This article is over 7 years old


Panel Explores How Women Fit Into ‘Black Lives Matter’ Movement

Panelists say talking about black women’s issues can also provide a space for others within that larger group.



To embed this piece of audio in your site, please use this code:

<iframe src="" style="height: 115px; width: 100%;"></iframe>

The panel discusses how women’s issues fit within the larger Black Lives Matter movement.
Black Lives Matter was started in 2012 by a group of women. The social justice movement came in response to the fatal shooting of Trayvon Martin. Activists mobilized after George Zimmerman, the white neighborhood watch volunteer who shot Martin, was acquitted of all charges.

But as the high-profile deaths of unarmed black men captured the national attention, the women have fallen out of the spotlight. Rachel Quinn is an assistant professor of comparative cultural studies at the University of Houston. She says this mimics what happened to female activists during the Civil Rights era.

“We have to be asking those questions,” Quinn says. “Where were women, and how were women uniquely impacted?”

Quinn says when people think of high incarceration rates or police brutality, they may not realize that black women are also impacted. That’s why some panelists say it’s important for women to be willing to share their stories. Shekira Dennis is cofounder of the Houston Justice Coalition.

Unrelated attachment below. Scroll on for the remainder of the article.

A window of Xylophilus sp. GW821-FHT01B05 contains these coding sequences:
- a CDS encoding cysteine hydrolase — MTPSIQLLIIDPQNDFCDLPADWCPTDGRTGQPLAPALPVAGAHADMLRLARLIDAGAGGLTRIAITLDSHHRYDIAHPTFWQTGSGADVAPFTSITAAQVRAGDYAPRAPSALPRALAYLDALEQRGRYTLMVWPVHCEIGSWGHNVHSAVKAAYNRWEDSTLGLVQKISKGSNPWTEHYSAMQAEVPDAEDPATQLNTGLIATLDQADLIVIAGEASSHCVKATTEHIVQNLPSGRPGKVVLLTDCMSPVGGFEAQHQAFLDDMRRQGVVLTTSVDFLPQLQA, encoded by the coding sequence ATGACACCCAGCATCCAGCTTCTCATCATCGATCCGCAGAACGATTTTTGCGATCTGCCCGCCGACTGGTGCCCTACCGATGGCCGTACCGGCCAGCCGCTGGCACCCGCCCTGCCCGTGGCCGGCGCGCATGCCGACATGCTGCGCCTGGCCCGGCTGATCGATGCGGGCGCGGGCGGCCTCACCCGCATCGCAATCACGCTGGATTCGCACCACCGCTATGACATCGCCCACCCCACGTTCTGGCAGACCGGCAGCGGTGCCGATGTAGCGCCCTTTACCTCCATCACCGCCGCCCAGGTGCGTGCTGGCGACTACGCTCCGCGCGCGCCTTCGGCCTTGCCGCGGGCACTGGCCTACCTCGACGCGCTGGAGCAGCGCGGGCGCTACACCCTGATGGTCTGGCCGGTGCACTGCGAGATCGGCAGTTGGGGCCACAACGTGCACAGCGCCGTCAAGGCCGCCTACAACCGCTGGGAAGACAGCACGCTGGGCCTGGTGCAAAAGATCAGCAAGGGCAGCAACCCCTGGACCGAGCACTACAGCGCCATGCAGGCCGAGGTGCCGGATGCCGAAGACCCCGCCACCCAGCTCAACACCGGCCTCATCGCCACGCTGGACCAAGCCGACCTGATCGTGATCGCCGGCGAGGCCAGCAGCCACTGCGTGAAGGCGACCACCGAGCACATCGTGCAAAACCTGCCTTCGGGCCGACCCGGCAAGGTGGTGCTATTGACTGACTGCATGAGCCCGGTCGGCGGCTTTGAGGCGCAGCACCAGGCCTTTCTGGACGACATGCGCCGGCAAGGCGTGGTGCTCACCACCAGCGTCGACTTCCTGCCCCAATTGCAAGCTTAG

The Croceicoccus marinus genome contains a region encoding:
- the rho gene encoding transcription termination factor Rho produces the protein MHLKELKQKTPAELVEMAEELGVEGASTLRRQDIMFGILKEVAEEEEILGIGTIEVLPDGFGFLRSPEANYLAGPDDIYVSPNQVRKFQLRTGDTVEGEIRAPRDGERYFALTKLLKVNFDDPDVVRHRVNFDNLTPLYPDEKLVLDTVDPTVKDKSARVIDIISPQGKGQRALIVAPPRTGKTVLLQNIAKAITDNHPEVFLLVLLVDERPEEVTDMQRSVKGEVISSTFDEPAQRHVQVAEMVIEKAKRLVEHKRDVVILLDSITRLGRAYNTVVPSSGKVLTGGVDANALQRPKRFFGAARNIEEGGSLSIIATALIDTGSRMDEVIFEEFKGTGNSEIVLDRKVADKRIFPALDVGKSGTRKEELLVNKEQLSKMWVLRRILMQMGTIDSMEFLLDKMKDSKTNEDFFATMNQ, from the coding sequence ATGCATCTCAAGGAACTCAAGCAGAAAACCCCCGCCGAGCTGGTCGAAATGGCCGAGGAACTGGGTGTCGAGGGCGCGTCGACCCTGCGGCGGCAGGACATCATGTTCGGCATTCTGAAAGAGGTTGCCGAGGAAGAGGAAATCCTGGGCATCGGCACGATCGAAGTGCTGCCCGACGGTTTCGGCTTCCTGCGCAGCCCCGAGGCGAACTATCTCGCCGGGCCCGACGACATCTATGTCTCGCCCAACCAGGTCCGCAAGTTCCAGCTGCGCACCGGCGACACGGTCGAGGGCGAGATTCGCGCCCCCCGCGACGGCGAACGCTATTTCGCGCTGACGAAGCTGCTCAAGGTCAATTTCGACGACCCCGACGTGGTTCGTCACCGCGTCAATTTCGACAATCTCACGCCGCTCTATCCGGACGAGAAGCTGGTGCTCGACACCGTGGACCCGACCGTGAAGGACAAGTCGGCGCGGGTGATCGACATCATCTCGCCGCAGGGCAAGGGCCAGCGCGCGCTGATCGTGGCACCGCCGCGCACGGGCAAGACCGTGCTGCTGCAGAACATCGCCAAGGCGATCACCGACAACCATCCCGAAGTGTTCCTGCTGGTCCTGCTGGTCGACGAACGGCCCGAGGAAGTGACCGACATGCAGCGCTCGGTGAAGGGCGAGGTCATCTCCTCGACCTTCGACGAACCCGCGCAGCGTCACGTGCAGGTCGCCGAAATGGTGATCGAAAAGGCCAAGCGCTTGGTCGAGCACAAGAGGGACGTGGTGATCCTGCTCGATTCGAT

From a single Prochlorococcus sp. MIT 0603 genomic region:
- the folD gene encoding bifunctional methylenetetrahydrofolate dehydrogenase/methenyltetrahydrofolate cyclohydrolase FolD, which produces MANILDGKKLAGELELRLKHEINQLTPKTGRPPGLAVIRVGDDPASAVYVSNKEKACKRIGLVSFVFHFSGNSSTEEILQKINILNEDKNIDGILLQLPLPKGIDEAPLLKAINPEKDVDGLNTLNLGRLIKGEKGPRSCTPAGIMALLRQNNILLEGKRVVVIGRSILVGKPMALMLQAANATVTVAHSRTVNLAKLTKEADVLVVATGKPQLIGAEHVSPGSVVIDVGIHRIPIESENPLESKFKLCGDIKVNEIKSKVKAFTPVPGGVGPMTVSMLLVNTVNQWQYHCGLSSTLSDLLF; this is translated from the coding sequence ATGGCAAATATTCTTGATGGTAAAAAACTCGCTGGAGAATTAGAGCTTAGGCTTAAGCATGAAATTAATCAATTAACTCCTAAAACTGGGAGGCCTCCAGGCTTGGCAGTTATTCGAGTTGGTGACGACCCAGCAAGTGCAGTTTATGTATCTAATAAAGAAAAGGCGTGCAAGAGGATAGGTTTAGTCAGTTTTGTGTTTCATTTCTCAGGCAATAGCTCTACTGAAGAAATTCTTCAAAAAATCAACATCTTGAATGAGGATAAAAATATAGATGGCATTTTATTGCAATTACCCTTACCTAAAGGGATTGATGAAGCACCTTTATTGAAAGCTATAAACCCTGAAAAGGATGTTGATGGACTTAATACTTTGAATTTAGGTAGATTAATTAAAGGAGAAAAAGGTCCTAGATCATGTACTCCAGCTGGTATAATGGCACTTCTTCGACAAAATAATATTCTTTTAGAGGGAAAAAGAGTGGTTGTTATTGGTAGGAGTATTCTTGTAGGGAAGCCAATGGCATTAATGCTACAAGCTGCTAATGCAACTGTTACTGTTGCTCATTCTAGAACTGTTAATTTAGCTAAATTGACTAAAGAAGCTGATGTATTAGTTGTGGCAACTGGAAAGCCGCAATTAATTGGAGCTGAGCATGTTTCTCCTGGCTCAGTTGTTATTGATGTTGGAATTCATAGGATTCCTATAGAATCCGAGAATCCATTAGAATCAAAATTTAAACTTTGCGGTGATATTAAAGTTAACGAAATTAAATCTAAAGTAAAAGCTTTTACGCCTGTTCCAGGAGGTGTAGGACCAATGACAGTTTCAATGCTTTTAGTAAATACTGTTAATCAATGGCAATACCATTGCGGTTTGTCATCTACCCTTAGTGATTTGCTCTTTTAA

“You know, if you want to be a part of a conversation, be honest,” Dennis says. “Say, ‘you know what, this is what I’ve been dealing with,’ and that doesn’t happen as often. We’re expecting everyone to have this sensitivity and this consciousness to what we go through. However, we have to be willing to give of ourselves as well.”

Panelists say talking about black women’s issues can also provide a space for others within that larger group. Take for example the LGBT community. Tiffany Ross is with Mental Health America. She says they need to be included as well.

“We just can’t forget our trans sisters in these conversations, and we need to bring them to the table and also recognize that they are also going through similar things as black women as well,” Ross says.

Ross says saying ‘black women’s lives matter’ doesn’t detract from the larger movement, but simply introduces new ideas.

Today in Houston Newsletter Signup
We're in the process of transitioning services for our Today in Houston newsletter. If you'd like to sign up now, fill out the form below and we will add you as soon as we finish the transition. **Please note** If you are already signed up for the newsletter, you do not need to sign up again. Your subscription will be migrated over.